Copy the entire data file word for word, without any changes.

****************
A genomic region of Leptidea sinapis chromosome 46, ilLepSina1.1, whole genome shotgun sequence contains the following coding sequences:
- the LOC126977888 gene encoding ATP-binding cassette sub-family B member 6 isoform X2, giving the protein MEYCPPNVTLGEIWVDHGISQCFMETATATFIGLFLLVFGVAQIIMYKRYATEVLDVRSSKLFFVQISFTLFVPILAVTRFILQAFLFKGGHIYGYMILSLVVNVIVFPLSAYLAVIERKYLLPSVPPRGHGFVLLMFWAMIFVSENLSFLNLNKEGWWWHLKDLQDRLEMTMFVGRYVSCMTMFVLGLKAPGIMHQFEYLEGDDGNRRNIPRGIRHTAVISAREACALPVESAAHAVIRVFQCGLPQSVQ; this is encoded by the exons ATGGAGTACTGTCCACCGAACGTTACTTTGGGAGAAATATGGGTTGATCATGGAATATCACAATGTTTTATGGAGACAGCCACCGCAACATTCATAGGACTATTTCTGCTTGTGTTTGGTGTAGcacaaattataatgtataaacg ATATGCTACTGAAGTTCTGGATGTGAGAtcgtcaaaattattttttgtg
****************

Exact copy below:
A genomic region of Leptidea sinapis chromosome 46, ilLepSina1.1, whole genome shotgun sequence contains the following coding sequences:
- the LOC126977888 gene encoding ATP-binding cassette sub-family B member 6 isoform X2, giving the protein MEYCPPNVTLGEIWVDHGISQCFMETATATFIGLFLLVFGVAQIIMYKRYATEVLDVRSSKLFFVQISFTLFVPILAVTRFILQAFLFKGGHIYGYMILSLVVNVIVFPLSAYLAVIERKYLLPSVPPRGHGFVLLMFWAMIFVSENLSFLNLNKEGWWWHLKDLQDRLEMTMFVGRYVSCMTMFVLGLKAPGIMHQFEYLEGDDGNRRNIPRGIRHTAVISAREACALPVESAAHAVIRVFQCGLPQSVQ; this is encoded by the exons ATGGAGTACTGTCCACCGAACGTTACTTTGGGAGAAATATGGGTTGATCATGGAATATCACAATGTTTTATGGAGACAGCCACCGCAACATTCATAGGACTATTTCTGCTTGTGTTTGGTGTAGcacaaattataatgtataaacg ATATGCTACTGAAGTTCTGGATGTGAGAtcgtcaaaattattttttgtg